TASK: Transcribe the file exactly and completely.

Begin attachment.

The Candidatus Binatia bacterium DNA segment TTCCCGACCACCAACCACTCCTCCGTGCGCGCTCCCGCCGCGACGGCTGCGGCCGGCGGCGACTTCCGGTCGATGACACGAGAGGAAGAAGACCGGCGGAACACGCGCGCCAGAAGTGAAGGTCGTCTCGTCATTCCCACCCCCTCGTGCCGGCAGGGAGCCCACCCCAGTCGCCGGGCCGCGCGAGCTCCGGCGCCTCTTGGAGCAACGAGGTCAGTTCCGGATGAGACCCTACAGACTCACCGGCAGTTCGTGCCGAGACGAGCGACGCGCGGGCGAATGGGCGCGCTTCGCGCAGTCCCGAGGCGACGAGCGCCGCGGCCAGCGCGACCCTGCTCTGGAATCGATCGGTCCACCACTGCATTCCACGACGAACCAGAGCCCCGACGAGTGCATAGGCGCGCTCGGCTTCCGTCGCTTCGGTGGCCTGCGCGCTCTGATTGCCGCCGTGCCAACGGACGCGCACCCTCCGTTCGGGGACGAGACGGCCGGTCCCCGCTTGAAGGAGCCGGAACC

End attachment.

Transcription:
The Candidatus Binatia bacterium DNA segment TTCCCGACCACCAACCACTCCTCCGTGCGCGCTCCCGCCGCGACGGCTGCGGCCGGCGGCGACTTCCGGTCGATGACACGAGAGGAAGAAGACCGGCGGAACACGCGCGCCAGAAGTGAAGGTCGTCTCGTCATTCCCACCCCCTCGTGCCGGCAGGGAGCCCACCCCAGTCGCCGGGCCGCGCGAGCTCCGGCGCCTCTTGGAGCAACGAGGTCAGTTCCGGATGAGACCCTACAGACTCACCGGCAGTTCGTGCCGAGACGAGCGACGCGCGGGCGAATGGGCGCGCTTCGCGCAGTCCCGAGGCGACGAGCGCCGCGGCCAGCGCGACCCTGCTCTGGAATCGATCGGTCCACCACTGCATTCCACGACGAACCAGAGCCCCGACGAGTGCATAGGCGCGCTCGGCTTCCGTCGCTTCGGTGGCCTGCGCGCTCTGATTGCCGCCGTGCCAACGGACGCGCACCCTCCGTTCGGGGACGAGACGGCCGGTCCCCGCTTGAAGGAGCCGGAACC